The Keith Haring mural that has stood at Houston and Bowery streets since April is a tribute, an anniversary gift, and a historical re-creation. As of last week, it is also a battleground.
Last Friday, under the late morning sunshine, an artist named Angel Ortiz added thickets of graphic black lines in the spaces between Haring's original green and black figurines. His was no random act of vandalism. Mr. Ortiz, who goes by the nickname LA II, was an early collaborator of Haring's, working closely with the artist between 1980 and 1986. He has been credited by Haring in John Gruen's "Keith Haring: The Authorized Biography" with advancing the Pop artist's creative development, and has been called Haring's "silent partner."
In recent years, however, Mr. Ortiz has broken his silence. Mr. Ortiz's additions to the East Village mural are now the latest chapter in a nearly 20-year dispute over artistic license, credit, and propriety.
Mr. Ortiz has accused the Haring Foundation of denying him credit on many of the jointly produced works and of withholding a trust fund Haring, who died of AIDS in 1990, set up in his name. (Mr. Ortiz was underage during the years he worked with Haring.) In an interview with The New York Sun, Mr. Ortiz said that the executive director of the Haring Foundation, Julia Gruen, John Gruen's daughter, has repeatedly asked him to help authenticate Haring works in preparation for sale at auction houses such as Sotheby's while refusing his request for recognition by the foundation. Ms. Gruen did not respond to multiple requests for comment.
The mural, which was commissioned by the Haring Foundation; Deitch Projects, which represents Haring's estate, and the real estate developer Tony Goldman, who owns the wall on which it is painted, was produced in celebration of the 50th anniversary of Haring's birth. Originally painted by Haring in the same location, the mural was re-created by a team of artists using photographic documentation by Haring's friend Tseng Kwong Chi.
Shortly after its official unveiling in May, Mr. Ortiz received a call from a friend alerting him to the fluorescent artwork popping off a dingy stretch of East Houston. Mr. Ortiz turned to an artist and gallerist who has championed him in the past, Clayton Patterson, and asked him to help him tag the mural with his own artwork. "I thought it needed something to make it look better," Mr. Ortiz said with a smirk.
"We said, 'How do we sort of get some justice to his cause?'" Mr. Patterson said. "And really the most intelligent way of doing it was the wall."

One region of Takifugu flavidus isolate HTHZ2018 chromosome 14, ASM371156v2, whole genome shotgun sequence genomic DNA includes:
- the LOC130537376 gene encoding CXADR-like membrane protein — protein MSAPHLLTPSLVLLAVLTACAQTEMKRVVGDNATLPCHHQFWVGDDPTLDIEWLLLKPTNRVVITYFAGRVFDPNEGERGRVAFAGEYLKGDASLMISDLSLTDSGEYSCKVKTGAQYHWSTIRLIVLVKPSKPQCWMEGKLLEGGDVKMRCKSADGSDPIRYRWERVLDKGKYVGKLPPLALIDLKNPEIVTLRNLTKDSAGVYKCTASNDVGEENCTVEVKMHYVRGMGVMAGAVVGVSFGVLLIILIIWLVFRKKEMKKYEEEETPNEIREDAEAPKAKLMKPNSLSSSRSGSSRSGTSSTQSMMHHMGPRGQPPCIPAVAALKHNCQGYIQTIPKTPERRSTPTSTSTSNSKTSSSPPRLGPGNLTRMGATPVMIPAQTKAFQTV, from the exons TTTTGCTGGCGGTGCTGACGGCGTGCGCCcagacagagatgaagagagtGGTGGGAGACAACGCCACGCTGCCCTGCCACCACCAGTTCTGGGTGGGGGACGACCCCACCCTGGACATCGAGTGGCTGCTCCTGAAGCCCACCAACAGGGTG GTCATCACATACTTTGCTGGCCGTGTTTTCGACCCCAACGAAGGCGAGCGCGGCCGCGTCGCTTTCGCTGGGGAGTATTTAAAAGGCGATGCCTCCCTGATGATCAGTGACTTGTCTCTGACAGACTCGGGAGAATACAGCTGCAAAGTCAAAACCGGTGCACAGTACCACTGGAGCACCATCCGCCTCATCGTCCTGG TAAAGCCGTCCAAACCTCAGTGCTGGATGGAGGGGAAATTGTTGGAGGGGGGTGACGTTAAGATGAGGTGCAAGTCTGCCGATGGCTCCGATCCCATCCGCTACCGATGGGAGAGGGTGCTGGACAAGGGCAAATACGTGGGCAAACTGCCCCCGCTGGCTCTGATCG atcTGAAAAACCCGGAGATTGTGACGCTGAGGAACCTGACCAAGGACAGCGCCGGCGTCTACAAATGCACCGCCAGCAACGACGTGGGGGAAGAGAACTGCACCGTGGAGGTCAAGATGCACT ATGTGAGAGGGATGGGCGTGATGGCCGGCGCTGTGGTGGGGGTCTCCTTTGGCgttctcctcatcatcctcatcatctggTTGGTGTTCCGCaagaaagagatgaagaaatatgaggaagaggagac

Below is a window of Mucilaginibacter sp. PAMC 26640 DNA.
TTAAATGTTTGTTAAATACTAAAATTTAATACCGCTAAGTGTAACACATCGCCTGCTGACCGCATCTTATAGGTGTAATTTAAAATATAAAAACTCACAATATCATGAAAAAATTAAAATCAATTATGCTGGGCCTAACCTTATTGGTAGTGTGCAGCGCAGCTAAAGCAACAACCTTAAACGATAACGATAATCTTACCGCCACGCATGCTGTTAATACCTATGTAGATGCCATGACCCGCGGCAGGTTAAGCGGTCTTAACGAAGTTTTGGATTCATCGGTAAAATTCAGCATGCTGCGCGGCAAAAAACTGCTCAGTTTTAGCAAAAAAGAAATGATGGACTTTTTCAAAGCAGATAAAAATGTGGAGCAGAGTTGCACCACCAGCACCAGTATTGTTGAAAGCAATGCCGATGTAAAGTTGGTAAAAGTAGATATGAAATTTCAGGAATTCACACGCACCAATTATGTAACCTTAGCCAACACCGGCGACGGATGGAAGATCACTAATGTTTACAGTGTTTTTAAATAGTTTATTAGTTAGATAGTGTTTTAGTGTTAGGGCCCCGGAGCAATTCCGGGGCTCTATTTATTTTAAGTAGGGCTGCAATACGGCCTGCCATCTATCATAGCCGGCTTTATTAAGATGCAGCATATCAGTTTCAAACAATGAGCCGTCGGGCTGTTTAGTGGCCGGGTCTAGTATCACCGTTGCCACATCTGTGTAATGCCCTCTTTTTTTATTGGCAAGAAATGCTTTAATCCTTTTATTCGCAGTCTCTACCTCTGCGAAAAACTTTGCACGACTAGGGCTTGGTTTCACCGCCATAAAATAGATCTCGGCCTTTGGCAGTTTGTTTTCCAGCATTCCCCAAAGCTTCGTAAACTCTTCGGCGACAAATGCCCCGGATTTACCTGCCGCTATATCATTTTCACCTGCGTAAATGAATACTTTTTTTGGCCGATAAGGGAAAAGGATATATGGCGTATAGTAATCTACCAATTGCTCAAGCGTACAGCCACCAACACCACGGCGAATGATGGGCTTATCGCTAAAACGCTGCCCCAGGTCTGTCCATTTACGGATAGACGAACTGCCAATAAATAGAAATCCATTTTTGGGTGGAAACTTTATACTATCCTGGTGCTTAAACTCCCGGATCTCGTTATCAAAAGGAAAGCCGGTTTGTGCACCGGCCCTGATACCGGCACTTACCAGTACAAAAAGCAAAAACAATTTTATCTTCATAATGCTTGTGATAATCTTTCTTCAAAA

Mr. Ortiz, along with Mr. Patterson, spent an hour working on the mural, filling in the blank areas with squiggles and the words "LA II," "Clayton," and "LES." The two claim that the removal of the fences that originally cordoned off the mural rendered the artwork public, justifying their alterations. "It gets that reminder going that this was a two-person thing," Mr. Patterson said. "It's not rude. It's not violent. It's not like a protest. It's a very artistic way to enter into a dialogue."
Neither Mr. Ortiz nor Mr. Patterson has received a response to their work from either the foundation or Deitch Projects.
Mr. Ortiz has found scattered success since the '90s as an artist. His most recent show in America was at Mr. Patterson's gallery in 2002. His work sold at auction at Phillips de Pury in April 2008, though for just $3,500. He currently has a solo show called "Milk Money" at the Follin Gallery in Italy.
Mr. Ortiz met Haring during the summer of 1980, when a mutual friend introduced the two at Haring's request; Haring had seen Mr. Ortiz's tag around the Lower East Side and East Village. "It stood out because it was absolutely perfect and beautiful," Haring said in Mr. Gruen's biography. "It was like finding another Jean-Michel," he said, referring to Basquiat. "So of course, I wanted to meet this LA II ... So, it's this very young kid! He's fourteen years old, he's short, he's totally adorable and sweet. We just immediately hit it off. It's as if we'd known each other all our lives. He's like my little brother. From the beginning, it's a paternal or fraternal sort of relationship that's all it is."
The two collaborated on an initial work, drawn on a discarded taxicab hood. After Haring sold the work for $1,400, he gave Mr. Ortiz half of the money. The two subsequently had several joint shows, including Haring's first at the Tony Shafrazi Gallery. Mr. Ortiz arrived at an interview yesterday toting a bagful of evidence of his close relationship with Haring, including the promotional postcard for the Shafrazi show, which depicts the two artists posing in front of a wall covered with their markings. Haring, his arms crossed, wears a T-shirt showing a "radiant baby," which would become his trademark. Mr. Ortiz, baby-faced, shirtless, and barefoot, wearing only a pair of athletic shorts, stands beside him, engaged and animated.
In the years following, the two had shows in New York, Tokyo, and Italy. The Haring Foundation owns at least seven works jointly credited to Haring and LA II and dated during this period, and has lent several of them to museums including the Whitney and the Guggenheim. It has not, however, put any of them up for sale, an act that could potentially prove lucrative for Mr. Ortiz.
But while Mr. Ortiz maintains that the foundation mismanaged the trust fund Haring arranged for him, his main dispute is regarding credit, not cash. "I was never interested in the money," he said. "I just want her to say, 'LA, we did you wrong,'" he said of Ms. Gruen. "That would be beautiful."